Going back for one last time to the comments made about me in respect of that post about abortion, it seems to me, on reflection, that I was in effect being accused of being more interested in the book of rules than in the well-being – and ultimately the eternal well-being – of the women who are involved in seeking abortions : and I hope that my subsequent remarks have gone at least some way to showing that this isn’t the case.
Why not ? Well, I think it’s because I seem – on consideration – to have grasped (albeit probably implicitly, rather than explicitly) at quite an early age a premise put forward by a certain Master of the Order of Preachers* : that Seeking the good is not primarily about rules and commandments.
I’m not suggesting, of course, that this means that the rules and commandments are unimportant, or that they are of no significance in determining how someone has behaved . . . after all, God would hardly have provided them if He had not decided that they were fundamental.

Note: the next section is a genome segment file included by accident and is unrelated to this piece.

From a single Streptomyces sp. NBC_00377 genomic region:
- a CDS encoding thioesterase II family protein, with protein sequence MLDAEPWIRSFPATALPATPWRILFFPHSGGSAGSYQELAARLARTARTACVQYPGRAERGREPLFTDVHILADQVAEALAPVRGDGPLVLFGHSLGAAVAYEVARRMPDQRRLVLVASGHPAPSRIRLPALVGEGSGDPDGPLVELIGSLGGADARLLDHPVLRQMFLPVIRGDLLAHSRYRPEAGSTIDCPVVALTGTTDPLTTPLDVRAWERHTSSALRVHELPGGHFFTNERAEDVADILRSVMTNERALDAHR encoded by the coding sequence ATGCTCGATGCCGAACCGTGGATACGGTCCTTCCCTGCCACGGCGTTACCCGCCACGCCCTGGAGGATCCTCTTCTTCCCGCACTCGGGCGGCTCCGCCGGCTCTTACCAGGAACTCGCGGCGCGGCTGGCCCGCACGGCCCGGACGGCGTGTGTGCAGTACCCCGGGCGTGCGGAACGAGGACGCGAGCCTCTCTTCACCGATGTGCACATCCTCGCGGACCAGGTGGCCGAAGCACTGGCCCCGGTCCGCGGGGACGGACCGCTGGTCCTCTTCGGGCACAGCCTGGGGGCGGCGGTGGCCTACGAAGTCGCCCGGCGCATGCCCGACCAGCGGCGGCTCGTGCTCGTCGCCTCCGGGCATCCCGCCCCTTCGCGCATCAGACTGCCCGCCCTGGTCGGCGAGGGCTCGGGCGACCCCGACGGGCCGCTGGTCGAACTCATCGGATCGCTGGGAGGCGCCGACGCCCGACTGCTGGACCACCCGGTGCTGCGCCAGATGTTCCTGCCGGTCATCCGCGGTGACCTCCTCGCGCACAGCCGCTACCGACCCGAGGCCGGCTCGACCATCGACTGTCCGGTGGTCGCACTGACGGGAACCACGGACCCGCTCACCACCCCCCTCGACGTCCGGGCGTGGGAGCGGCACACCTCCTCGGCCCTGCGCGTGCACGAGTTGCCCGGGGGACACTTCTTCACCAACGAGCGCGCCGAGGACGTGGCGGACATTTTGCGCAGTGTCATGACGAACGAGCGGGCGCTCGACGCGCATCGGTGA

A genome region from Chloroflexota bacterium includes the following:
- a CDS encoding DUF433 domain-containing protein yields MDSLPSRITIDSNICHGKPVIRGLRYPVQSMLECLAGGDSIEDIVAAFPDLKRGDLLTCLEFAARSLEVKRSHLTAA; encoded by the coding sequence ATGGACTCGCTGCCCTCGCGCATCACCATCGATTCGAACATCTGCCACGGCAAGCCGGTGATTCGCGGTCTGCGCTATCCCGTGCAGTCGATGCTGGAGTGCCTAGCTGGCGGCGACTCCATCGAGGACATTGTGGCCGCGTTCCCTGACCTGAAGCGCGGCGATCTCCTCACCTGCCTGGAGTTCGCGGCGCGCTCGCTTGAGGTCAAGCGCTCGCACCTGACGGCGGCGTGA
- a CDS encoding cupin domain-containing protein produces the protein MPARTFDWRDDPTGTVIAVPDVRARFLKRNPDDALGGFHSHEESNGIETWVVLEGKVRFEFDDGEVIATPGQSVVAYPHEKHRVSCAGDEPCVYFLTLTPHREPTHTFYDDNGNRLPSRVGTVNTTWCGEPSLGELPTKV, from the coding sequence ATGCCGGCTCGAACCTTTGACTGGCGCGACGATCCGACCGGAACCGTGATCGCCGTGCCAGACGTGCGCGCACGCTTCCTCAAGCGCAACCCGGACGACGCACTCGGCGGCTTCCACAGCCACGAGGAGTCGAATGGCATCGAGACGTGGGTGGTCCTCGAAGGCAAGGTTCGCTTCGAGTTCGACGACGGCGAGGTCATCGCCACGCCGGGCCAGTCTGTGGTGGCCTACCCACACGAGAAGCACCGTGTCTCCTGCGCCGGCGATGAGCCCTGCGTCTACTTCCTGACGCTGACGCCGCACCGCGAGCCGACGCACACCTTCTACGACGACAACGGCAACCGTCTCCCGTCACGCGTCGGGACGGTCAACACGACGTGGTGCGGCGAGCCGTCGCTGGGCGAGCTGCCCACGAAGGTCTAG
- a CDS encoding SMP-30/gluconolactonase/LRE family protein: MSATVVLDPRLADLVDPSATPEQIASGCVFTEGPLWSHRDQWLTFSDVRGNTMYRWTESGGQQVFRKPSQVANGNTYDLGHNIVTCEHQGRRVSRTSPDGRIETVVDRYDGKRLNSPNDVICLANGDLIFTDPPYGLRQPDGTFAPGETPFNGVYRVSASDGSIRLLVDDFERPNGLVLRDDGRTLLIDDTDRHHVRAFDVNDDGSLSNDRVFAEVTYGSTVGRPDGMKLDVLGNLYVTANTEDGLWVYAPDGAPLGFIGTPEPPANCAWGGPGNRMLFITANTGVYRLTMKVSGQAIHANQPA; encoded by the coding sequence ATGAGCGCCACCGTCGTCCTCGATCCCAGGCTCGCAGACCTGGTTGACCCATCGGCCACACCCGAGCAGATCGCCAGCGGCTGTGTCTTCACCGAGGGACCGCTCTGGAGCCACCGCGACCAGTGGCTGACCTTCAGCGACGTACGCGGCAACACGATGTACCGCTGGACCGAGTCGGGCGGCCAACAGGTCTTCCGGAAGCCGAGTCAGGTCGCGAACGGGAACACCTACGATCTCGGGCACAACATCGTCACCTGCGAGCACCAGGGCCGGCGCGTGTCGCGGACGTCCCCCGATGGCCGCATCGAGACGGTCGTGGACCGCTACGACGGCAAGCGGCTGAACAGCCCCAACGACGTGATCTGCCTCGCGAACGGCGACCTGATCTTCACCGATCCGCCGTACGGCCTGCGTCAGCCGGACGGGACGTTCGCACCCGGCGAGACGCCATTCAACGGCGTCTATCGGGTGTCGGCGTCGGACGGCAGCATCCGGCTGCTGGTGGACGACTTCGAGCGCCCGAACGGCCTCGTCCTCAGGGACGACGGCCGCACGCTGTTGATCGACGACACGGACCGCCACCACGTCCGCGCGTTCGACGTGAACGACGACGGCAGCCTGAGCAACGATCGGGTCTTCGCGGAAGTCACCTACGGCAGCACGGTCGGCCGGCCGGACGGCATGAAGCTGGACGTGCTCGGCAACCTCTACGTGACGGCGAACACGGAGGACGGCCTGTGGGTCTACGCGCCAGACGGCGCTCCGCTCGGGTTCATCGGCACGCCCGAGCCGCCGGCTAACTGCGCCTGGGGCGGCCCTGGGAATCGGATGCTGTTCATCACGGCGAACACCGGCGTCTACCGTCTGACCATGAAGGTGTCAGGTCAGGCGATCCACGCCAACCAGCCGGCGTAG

However, what I think I grasped early in my study of Moral Theology is that whilst on one level one can determine the effect of someone’s conduct, or decisions, on another level one has to accept that only God can truly know how good or evil they are : and that this applies to us, too . . . which is why developing a genuine sense of contrition is a fundamental necessity for each and every one of us !
That way, as we try to seek the good in our love of God, and try to remember and shape our lives by His rules and commandments, we may hope that ultimately we may succeed in achieving what He wants for us, and thus gaining what He holds out to us.
* fr Timothy Radcliffe, in case you hadn’t guessed !